Newspaper Page Text
WORLD EVENTS CAUGHT BY CAMERA ACES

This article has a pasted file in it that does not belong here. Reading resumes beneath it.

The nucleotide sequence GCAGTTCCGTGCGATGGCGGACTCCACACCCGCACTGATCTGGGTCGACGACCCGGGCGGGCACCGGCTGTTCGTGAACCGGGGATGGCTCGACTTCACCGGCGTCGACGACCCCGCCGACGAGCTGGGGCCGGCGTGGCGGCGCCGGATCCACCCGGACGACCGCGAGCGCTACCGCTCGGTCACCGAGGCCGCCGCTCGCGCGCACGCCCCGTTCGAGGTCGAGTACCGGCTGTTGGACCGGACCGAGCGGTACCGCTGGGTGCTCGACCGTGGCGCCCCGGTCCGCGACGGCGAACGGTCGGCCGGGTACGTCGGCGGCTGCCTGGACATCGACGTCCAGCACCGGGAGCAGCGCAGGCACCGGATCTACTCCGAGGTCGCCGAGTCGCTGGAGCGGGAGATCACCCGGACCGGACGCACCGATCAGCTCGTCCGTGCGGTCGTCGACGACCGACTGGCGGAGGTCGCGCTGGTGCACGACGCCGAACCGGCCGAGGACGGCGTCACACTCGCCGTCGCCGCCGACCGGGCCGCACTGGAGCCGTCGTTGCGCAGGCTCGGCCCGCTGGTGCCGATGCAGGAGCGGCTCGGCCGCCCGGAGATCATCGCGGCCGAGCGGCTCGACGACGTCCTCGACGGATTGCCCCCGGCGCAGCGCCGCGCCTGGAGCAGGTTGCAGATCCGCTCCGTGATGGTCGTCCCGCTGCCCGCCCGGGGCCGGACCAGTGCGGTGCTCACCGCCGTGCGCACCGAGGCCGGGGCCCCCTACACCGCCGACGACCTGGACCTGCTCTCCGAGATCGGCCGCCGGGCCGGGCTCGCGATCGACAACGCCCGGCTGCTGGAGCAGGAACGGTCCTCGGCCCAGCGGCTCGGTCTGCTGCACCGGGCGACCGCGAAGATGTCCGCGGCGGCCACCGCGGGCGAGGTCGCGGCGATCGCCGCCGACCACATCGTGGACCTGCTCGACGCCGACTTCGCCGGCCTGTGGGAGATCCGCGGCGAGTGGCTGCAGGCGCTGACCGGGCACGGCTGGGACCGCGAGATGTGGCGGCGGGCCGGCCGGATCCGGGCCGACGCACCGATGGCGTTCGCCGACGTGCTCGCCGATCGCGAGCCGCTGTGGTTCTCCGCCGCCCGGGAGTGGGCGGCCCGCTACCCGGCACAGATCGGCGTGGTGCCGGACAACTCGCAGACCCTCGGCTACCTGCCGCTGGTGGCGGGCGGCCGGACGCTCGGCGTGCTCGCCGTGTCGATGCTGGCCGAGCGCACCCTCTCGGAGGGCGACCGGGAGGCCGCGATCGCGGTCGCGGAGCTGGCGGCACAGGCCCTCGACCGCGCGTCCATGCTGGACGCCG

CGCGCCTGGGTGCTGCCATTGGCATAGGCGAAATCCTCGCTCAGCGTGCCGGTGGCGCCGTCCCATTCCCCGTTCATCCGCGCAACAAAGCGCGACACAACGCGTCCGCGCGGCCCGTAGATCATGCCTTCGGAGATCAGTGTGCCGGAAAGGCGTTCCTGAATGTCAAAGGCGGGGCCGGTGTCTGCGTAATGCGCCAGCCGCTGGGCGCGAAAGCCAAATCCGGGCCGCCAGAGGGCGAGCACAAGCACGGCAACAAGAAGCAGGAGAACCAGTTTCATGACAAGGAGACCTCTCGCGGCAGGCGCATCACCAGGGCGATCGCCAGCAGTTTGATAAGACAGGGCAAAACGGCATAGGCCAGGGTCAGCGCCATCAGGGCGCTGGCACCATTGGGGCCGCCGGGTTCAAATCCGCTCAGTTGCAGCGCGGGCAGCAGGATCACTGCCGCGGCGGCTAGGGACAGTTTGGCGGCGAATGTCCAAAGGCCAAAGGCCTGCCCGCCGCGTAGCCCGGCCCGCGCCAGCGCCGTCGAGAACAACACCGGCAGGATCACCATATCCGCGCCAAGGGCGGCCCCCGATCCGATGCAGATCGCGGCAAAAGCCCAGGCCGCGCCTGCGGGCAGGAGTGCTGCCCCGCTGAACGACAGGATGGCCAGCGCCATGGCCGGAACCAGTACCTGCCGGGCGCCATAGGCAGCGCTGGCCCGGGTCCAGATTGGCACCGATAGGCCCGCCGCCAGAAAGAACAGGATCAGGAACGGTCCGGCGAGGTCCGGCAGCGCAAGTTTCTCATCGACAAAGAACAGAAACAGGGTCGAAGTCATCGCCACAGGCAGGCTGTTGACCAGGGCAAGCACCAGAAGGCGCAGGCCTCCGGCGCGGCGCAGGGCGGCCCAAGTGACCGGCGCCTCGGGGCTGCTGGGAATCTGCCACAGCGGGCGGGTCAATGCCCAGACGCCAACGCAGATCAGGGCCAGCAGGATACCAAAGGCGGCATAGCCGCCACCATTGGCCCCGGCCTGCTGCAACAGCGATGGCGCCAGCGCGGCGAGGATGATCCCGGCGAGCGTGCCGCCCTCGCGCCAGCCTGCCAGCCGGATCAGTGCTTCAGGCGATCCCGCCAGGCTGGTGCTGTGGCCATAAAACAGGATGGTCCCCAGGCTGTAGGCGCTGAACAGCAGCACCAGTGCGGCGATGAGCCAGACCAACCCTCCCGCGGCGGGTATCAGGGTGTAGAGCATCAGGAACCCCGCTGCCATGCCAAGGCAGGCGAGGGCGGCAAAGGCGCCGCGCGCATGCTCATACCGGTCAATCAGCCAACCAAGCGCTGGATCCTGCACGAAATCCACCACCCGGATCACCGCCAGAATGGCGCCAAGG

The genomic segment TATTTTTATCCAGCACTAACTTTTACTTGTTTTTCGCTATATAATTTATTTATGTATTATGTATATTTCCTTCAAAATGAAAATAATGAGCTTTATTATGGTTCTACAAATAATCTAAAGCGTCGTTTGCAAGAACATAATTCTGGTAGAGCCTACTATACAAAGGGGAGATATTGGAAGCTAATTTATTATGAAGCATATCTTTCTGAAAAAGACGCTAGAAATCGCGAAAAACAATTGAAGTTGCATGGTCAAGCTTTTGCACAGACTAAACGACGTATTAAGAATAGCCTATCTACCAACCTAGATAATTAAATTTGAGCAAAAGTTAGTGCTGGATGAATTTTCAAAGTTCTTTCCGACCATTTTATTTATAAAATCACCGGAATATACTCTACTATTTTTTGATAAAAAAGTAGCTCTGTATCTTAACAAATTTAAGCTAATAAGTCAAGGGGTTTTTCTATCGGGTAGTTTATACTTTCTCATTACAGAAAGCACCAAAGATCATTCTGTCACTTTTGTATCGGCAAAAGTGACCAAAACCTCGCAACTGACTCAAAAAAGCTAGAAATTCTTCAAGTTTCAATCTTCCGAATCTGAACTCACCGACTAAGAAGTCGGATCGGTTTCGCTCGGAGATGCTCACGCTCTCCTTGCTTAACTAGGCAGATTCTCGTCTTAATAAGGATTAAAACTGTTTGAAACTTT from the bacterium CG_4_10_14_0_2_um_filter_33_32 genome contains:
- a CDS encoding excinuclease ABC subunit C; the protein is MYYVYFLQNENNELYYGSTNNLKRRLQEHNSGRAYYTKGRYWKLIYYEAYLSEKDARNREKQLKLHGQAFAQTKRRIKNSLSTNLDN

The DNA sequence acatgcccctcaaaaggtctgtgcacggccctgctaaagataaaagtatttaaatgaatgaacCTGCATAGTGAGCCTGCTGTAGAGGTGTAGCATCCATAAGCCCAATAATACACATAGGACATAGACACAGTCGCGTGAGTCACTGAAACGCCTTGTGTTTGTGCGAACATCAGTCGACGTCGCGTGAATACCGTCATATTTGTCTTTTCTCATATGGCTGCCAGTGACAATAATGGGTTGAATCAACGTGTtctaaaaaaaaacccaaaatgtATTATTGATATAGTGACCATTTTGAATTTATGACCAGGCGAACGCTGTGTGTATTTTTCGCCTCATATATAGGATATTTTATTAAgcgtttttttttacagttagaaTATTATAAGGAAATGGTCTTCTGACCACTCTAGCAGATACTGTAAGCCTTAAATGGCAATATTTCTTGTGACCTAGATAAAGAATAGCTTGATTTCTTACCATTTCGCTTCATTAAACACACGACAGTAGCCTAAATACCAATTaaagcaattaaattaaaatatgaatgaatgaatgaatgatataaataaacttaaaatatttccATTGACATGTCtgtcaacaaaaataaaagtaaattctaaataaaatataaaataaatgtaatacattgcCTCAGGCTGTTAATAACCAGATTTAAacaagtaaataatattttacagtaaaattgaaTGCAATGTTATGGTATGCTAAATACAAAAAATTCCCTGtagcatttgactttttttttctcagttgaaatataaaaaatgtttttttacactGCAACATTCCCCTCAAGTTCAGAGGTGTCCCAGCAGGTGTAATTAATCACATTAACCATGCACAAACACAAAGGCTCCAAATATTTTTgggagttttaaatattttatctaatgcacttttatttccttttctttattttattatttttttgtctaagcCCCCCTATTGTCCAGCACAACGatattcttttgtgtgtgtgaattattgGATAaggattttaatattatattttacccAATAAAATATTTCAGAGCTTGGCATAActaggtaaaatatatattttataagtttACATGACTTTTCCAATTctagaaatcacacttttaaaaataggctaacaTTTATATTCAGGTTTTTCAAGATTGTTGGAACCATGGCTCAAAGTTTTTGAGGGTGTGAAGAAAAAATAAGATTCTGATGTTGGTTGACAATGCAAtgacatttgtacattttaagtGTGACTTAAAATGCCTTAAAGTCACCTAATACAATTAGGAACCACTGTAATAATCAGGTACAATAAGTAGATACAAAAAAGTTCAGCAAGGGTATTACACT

PICKETS BRAVE COLD IN W. E. STRIKE Slain in Bavaria PHONE UNION PUTS OFF STRIKE FOR A MONTH CHURCHILLS ARRIVE FOR VACATION .-i ■JI'VW ■■' | .— - JUST BEFORE 8,000 W. E. INSTALLATION WORKERS returned to their jobs and brought coast to coast telephone service back to normal, two mem bers of the Association of Communication Equipment Workers, affiliated with the National Federation of Telephone Workers, kept warm with the aid of blankets as they spent the night picketing the main telephone •vi hanee in New York City. fInternational) « Ready tor Reconversion • f ...........— 11 - ^ It’s no trick to read the thoughts of outfielder Harry Walker,' left, and pitcher Howie Krist as they discuss civilian plans at; Fort Dix separation center. They’re both ready for St. Louis < " Cardinals’ training camp, * The Heat's On J Lou Boudreau obviously feels p diathermy treatment on || ankle given him by Dr. m Charles Alexander at Har- m vey, 111. Cleveland’s short- §1 stopping manager broke it J late last season, will be back || on two good pins this spring, g This Funny World — — James Mack y MeNau*ht Syndicate, Inc.—<© Americas •______ Q “Daughter wants ‘a gob of green to buy some dazzle dust and pucker r paint.’ Is that good?” V j ... AMONG the trio of AMG officers identified as victims of a murderer or murderers in Passau, Germany, was Major Everett S. Cofran (above), of Washington, military governor of the district. Also hacked and burned to death at the same time were Capt. Adrian Wes sler, New Rochelle, N. Y, and Lt Stanley Rosewater, Jr., Omaha, Neb. Army intelligence officers state the trio were investigating a black market food ring. U. S. Army Air Forces photo. (International) Glamor Chock-up CAREFULLY using a tape measure, Lucie Clayton, head of the Manni quins Legion in London, checks the facts and figures of one of the Eng lish models who left her glamor ca-1 reer to cover a war job. From where we look, the war industry job didn’t hurt the model’s charms the slightest bit (International) Cements Relations GETTING along famously in Eng land are Mrs. Arthur Vandenburg, wife of the U. S. Senator from Michigan and a delegate to the UNO Assembly, and four-months old Philip Woodall. While her hus band attended conference sessions, Mrs. Vandenberg met the baby during a social service survey in London. (International) MEMBERS OF THE EXECUTIVE BOARD (above) of the National Federation o* Telephtme Washington, postponed for thirty days a strike of 250,000 phone employees ^ g a commuAications the requirements of the coohng-off law. This decision reverse George Duval, Eastern Regional blackout on the nation “possibly within 24 to 48 hours ‘Seated (L to •> member; Carter W. Werkau, member, Washington, D. C.; John C. CruU,St. Louis, Mo., Southern j. j. Moran, Pitts secretary-treasurer, Chicago, 111.; Joseph A.Beirne, Washington, D- •• P Ernest Weaver (left), Chi burgh, Pa., vice-president, NFTW; Frances V. Smith, Detroit, Mic. •international Soundphata) eago. 111., and Frank Fitzsimmons, president, WE Employees Assn.__ ' __ UAW DELEGATES VOTE TO ACCEPT PANEL PAY PLAN SOME OF THE 200 DELEGATES of the General Motors council of the CIO United Auto Workers are pictured as they voted in Detroit, Mich., to accept President Truman’s fact-finding board recommendations for a 19 % «ents-an-hour wage increase and the reinstatement of the UAW war-time contract with General Motors. The company was given until Jan. 21 to agree, or the union would again demand the thirty percent originally asked. A difference of six cents an hour separated the disputants. (International Soundyhoto) I SEA STORM VICTIMS AWAIT TRANSFER TO CARRIER ON THE DEBRIS-UTTERED DECK on the transport Athos II, two passengers injured in the severe storm that crippled the vessel await transfer in the Azores to the carrier Enterprise. Aboard the transport during the storm were 212 Wacs who were ordered below to serve aS ballast when the Athos rolled 61 degrees. The group I was also shifted to the Enterprise for the trip back to the United States. (International) SECOND SESSION OF 79th CONGRESS AT OPENING WITH STRIKE LEGISLATION and other vital measures awaiting their attention, only a scattering of r men were in their seats—as the picture shows—when the second session of the 79thCongress on JLaiP68*" holiday recess. President Truman’s “state of the union” message is due Thursday. FORMER BRITISH PRIME MINISTER Winston Churchill in company win Mrs. Churchill is pictured in front of a battery of microphones fcl. lowing their arrival in New York aboard the liner Queen Elizabeth After a press conference, at which the British leader urged that the secret of the atomic bomb be closely guarded “until the UNO can estafc. lish proper controls,” the Churchills left for Miami where they will vacation as guests of CoL Frank Clarke of Canada. (.International) Rocky Road to Smooth Riding wvm'r.r.rr..w. It’s a rough and rocky road that 1946 automobile models have to travel in tests at the Ford Motor Co., laboratory plot at Dearborn, Mich. However, any weaknesses revealed are reported to the jL engineering department, which tries to correct them. Atomic Bomb "Guinea Pig ? The 18,000-ton German heavy cruiser, Prince Eugen, abovtj reported due in the United States soon to become, according ^ Navy, “the subject of study and experimentation.” Rep0J't'^ the warship may be used for atomic bomb tests have no confirmed. The ship is shown under guard of Danish tr v Copenhagen. LOST: 57,221,079 Man-Days of Work Figures on picket signs indicate number of man-days lost through strikes and lockouts. involved: 1943 1,981,279 G? X r'-k 1945 1 1325,000 In” the last three years, America’s production has l°st jjo*1 57,221,079 man-days from strikes and lockouts. Chart a j the breakdown. In 1943 there were 3752 work stopP3®„i’0f shut' 1944 and 4660 (estimated) in 1945. Although 1944 s tow* ^ downs is larger than 1945’s, the latter lost more man-a . bigger unions were involved.